The roaring twenties are back. Consumer confidence and the stock market are at all-time highs, unemployment is at a record low. 2017 has been a year of success with plenty of ways to prove it. We live in a society that glorifies success and consumption, and feeds instant gratification and entitlement. Ask not what your community can do for you, ask what you can do for your community.
We are proudly consuming, but are we proudly giving?
Our parents and grandparents expended tremendous resources, time and sweat equity to build venerable institutions from which we benefit on a daily basis. Enrollment and participation in Jewish day schools and synagogues are at all-time highs. Frankly, we take our institutions for granted and no one wants to talk about it. The most fervent voices express the greatest sense of entitlement, are the biggest beneficiaries, and create noise that results in others being dissuaded from getting involved in the institution. It is easy to complain but difficult to express thanks and positive feedback. Do we thank the rabbis and educators who provide guidance, teach and instill us and our children with Torah values? Do we thank the volunteers and lay leaders for sustaining our local shuls and schools?
Over the past few years of traveling across the country and meeting with Orthodox Union-affiliated synagogue and community leaders, one common thread sticks out in my mind: volunteerism and tzedaka (charity) is generally composed of the same ten percent of the people doing 90% of the work. Ask a typical person on the street and they will give one of three reasons – being too busy, feeling that giving back lacks impact and, lastly, the institution doesn’t resonate with me. Excuses are easy to make and I am the last person to lecture anyone on this topic. All it takes is one person to make a difference. Impact happens when people stand up.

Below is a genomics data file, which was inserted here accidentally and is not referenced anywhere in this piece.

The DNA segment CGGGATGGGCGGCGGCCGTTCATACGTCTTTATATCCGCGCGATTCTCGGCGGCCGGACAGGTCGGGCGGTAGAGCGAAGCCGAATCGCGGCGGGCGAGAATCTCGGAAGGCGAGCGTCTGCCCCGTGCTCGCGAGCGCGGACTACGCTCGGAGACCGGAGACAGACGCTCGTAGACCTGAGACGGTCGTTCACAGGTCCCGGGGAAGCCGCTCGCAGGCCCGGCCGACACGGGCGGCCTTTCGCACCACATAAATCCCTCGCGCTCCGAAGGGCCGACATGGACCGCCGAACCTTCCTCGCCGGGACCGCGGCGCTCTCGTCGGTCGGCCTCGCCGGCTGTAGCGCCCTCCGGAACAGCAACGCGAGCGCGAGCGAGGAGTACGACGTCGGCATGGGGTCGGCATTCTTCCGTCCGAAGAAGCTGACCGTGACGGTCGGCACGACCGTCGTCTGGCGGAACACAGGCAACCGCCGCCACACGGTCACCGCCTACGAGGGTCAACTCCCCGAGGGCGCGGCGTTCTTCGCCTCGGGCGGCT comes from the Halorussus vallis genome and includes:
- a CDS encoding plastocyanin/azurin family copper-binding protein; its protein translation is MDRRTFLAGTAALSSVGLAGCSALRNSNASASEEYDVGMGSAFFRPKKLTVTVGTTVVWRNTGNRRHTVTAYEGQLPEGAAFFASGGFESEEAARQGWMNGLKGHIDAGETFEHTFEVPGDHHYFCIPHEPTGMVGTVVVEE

One of the greatest impediments to expressing thanks and giving back to community is the focus on divisiveness and identity (shul/community) politics. An Orthodox elected official once told me, “I will never run for shul president because the politics are too personal.”
Dale Carnagie, in his famous book, How to Win Friends and Influence People, wrote, “Be hearty in your approbation and lavish in your praise.” True “Thanksgiving” can be expressed in myriad ways, showing appreciation to those who impact you in daily life, learning Torah to teach others, giving tzedaka and volunteering.
Thanksgiving is a key tenet of Judaism. Hakarat hatov is not meant for one day, rather it must be expressed every day. In our tefillot, we thank God three times a day for providing us with sustenance. We must internalize the words and turn them into action. The mitzvot provide us with incredible opportunities and the tremendous responsibility of giving back and caring for others. Being part of a community means participating and performing actions greater than oneself. The continuity of the community relies on these basic tenets.
In September, hurricanes Harvey and Irma devastated many communities and we saw the incredible outpouring of support from across the country. The countless acts of chesed and unsung heroes should be applauded and celebrated. We must continue to help Houston during this long road of rebuilding. While we rise up during the darkest times, it is important to carry that strength forward throughout the year.
It is time to change the communal conversation at our table. As we enjoy a festive Thanksgiving meal, we need to tip the scales. A brutally honest question must be asked: “Am I just consuming or am I balancing consumption with my giving to make community stronger?”
The words of this author reflect his/her own opinions and do not necessarily represent the official position of the Orthodox Union.
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